It´s just after 8am on Saturday and I’m racing across the Bay of Banderas in a RIB, wind destroying any chance I have of looking sophisticated. The sun has just poked over the Sierra Madre Mountains and its light dances on the morning waters of the Pacific.
Our boat is searching for signs of life: a tell-tale plume of dense air or a large splash of water. It doesn’t take long. One of the passengers spots a spray rising from the surface, around 200 meters away. She hollers and jabs a finger towards the gently rising mist. The captain opens up the engines, and we make the short sprint across the bay for our first sighting of a humpback whale. For 10 minutes or so, we sit, engine off, admiring the beast as it recollects its breath before returning to the depths.
And so began a magical morning cruising Puerto Vallarta’s waters on a whale watching tour. I learned many things that morning about the whales and their fascinating lives. But I also learned a thing or two about how to optimize your whale watching experience. If you’re thinking of going on a whale-watching trip, here are a few helpful tips I learned.
5 things I learned whale watching
The whales do what they want
The humpbacks of Puerto Vallarta are (gratefully) wild and pay no attention to which way you’re looking or whether you have your camera ready – as I learned to my cost on Saturday. Looking back towards the coastline at what could have been a whale in the far distance, a cheer went up from a boat near to ours. Seeing nothing of interest, I quickly turned around. But too late. All I could see was a white foam on the surface left by a previously airborne humpback. Lesson learned. The best you can do is always to be prepared for something magical to happen during your whale watching trip.
Experts make all the difference
Humpbacks are endlessly fascinating. It’s difficult not to fall in love with their grace, playful behavior, and complex social practices. Which means you’ll be dying to find out more. I can highly recommend choosing a tour with a real expert leading the discussions and answering questions. If you’re booking the tour yourself, make sure to do some thorough research into the guides. Alternatively, book your vacation with an end-to-end luxury travel company like Journey Mexico, who can do that work for you.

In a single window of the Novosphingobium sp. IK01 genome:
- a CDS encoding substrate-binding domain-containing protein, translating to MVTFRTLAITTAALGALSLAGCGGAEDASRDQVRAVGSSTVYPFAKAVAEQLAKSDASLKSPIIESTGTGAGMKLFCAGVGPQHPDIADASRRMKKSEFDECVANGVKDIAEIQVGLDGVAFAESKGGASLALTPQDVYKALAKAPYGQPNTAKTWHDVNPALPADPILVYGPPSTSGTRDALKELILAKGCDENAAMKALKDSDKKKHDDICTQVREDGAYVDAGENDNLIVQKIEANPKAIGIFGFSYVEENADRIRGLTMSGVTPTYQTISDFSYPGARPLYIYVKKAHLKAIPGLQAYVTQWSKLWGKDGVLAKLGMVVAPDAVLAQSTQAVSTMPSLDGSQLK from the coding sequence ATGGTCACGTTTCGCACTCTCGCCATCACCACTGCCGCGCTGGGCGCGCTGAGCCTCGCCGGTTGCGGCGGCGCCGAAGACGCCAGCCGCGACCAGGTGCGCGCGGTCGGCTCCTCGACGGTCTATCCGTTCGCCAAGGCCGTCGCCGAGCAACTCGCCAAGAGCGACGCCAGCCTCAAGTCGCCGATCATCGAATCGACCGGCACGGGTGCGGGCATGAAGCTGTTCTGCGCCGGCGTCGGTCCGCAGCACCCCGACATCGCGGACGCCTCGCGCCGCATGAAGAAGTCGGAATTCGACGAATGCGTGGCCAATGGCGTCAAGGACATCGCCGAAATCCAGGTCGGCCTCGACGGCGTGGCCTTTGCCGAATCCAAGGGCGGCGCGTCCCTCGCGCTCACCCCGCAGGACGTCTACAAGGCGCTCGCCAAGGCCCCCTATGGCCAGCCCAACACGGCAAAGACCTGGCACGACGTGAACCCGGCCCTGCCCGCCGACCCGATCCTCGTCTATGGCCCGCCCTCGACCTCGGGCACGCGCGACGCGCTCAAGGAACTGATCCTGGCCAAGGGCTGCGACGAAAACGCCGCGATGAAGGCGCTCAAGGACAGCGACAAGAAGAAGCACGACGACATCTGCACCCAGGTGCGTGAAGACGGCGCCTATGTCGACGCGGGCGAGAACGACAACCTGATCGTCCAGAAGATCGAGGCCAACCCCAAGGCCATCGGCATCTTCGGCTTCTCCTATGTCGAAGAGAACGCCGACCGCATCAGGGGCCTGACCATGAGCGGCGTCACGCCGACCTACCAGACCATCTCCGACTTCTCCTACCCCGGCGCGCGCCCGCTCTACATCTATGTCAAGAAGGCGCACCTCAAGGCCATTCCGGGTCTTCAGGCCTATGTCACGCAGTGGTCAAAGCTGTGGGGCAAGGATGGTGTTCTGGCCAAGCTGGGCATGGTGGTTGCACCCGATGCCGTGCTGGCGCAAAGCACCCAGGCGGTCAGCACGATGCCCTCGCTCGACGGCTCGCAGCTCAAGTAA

Preparing well maximizes enjoyment
Being comfortable is the key to making the most of your whale watching experience. Although the days are mostly gorgeous in this part of the world, a morning on the water can be chilly – especially if you’re moving across the water at some speed.
Here are a few things I would want on a whale watching tour:
Easily removable sweater or coat
You may also want to bring a hat (make sure it doesn’t blow off) and a camera.
Choose your tour operator carefully
In the Bay of Banderas, and across Mexico, several laws protect the well-being of the whales. You can’t leap over the side of the boat and swim with them, for instance. Nor can you try to feed them. The laws are there for a very good reason – to ensure the long-term well-being of the animals and to keep the bay and its other inhabitants healthy. Make sure to choose an operator that always has the welfare of the animals in mind.
Go private if possible
There’s nothing more annoying that a miracle of nature happening right in front of you, only for the back of a head to block your view. If you can, go private. You will have more freedom to move about the boat, more time to ask questions of your guide, and will be able to enjoy much more flexibility to extend your stay on the water.
To find out more about whale watching in Puerto Vallarta, head over to our blog piece dedicated to the subject here.